Press Release: IMF Statistical Forum Discusses the Role of Statistics for Global Economic and Financial Stability

November 13, 2013

Press Release No. 13/447
November 13, 2013

A forum organized by the Statistics Department of the International Monetary Fund (IMF) this week discussed the key role of statistics in support of effective policy actions taken by country authorities and policy advice provided by the IMF. The forum, the first of its kind, took place on November 12-13, 2013 in Washington providing a unique setting for policy discussions on cutting-edge statistics among a broad range of stakeholders: academics, private sector analysts, data compilers, and decision makers. Participants discussed recent progress in closing data gaps exposed by the global financial crisis; risk exposures in international and sectoral balance sheets; cross-border linkages and spillovers; shadow banks and global contagion; fault lines in the public sector; and potential problems from capital flows.

In his welcoming remarks, David Lipton, First Deputy Managing Director of the IMF, noted that the recent global crisis reaffirmed the relevance of traditional residence-based economic and financial statistics but stressed that the “crisis also revealed a need for more and better data, data that go beyond traditional statistics.” He added that new data sets are needed, “especially as the focus of policy has shifted to the stability of global and domestic financial systems and to questions about interconnectedness, global risks, and vulnerabilities.”

During the discussions, participants underscored the critical importance of reliable, timely, granular, and internationally comparable data. They also stressed the need for accurate assessments of risks and the role of the Fund in helping its members develop sound macroeconomic policies based on high quality statistics.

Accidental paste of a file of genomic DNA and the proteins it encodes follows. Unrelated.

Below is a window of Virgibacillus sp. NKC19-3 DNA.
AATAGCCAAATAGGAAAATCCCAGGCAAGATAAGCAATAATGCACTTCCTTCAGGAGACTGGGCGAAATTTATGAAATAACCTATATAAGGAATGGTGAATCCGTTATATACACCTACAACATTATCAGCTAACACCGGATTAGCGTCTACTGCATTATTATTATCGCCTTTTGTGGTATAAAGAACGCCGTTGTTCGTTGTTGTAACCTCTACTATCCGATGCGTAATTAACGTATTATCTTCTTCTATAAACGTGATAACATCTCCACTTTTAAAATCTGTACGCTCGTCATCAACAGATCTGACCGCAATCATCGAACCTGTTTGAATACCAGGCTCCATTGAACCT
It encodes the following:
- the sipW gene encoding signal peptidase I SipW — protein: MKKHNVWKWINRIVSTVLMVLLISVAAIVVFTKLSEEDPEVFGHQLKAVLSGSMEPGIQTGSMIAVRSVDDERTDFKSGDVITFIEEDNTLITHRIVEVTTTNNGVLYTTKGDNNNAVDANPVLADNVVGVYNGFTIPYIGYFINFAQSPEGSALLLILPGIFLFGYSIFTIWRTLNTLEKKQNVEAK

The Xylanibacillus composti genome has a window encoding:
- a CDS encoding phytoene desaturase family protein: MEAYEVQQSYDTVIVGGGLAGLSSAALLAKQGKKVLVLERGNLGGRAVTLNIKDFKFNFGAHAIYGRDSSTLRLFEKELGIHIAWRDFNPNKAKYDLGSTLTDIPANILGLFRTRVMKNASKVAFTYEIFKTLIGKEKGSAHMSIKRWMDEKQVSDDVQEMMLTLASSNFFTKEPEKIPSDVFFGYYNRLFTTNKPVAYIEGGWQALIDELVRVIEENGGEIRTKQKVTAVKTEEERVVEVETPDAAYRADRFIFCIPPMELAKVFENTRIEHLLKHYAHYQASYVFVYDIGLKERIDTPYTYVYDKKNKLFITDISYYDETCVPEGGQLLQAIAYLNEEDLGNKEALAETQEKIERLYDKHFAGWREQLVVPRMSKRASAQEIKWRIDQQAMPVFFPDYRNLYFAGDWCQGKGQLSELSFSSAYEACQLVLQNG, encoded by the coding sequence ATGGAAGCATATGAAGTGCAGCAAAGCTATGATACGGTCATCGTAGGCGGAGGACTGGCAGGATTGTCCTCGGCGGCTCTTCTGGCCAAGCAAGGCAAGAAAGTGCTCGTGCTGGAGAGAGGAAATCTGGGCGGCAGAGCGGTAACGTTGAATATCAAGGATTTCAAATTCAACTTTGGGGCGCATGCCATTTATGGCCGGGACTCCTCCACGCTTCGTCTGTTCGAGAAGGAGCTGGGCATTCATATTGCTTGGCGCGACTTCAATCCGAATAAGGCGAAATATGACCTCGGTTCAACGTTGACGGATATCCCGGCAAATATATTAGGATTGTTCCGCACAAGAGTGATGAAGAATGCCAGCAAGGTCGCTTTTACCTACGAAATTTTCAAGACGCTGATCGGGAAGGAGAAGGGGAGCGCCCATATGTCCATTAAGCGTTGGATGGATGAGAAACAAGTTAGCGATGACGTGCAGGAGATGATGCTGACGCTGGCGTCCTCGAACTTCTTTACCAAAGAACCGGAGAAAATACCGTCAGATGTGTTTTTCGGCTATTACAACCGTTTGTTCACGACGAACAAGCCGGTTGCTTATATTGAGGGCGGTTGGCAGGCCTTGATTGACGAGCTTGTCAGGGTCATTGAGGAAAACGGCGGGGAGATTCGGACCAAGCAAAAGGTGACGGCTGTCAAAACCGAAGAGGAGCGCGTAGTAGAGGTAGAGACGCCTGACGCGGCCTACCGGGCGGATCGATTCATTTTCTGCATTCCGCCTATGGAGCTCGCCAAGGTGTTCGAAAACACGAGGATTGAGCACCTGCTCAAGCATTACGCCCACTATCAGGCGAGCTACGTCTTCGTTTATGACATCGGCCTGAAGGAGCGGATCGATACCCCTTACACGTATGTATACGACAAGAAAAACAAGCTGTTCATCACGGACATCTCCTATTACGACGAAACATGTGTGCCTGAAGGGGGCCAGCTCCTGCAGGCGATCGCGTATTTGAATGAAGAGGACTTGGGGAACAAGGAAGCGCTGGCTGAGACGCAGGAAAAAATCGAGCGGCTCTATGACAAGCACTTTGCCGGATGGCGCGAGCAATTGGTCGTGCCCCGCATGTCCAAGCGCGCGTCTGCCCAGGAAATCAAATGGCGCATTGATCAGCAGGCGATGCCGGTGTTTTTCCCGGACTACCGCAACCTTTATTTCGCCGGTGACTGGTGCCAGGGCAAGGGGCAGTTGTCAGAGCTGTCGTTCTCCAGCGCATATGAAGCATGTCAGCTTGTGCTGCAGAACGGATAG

A general theme at the forum was that the need for more data must be matched by better use of existing data, particularly in the development and application of analytical frameworks. Participants recognized that users’ data needs can be met only if more resources are devoted to statistics, with, priorities set to keep costs and benefits in mind. Participants underscored the usefulness of standards and consistent approaches to gathering information to optimize the advantages of comparability and accurate measurement across countries. They also agreed that more work was warranted to disseminate available data, promote greater interaction between data users and producers, and enhance collaborative efforts between public and private sectors to compile standardized data.


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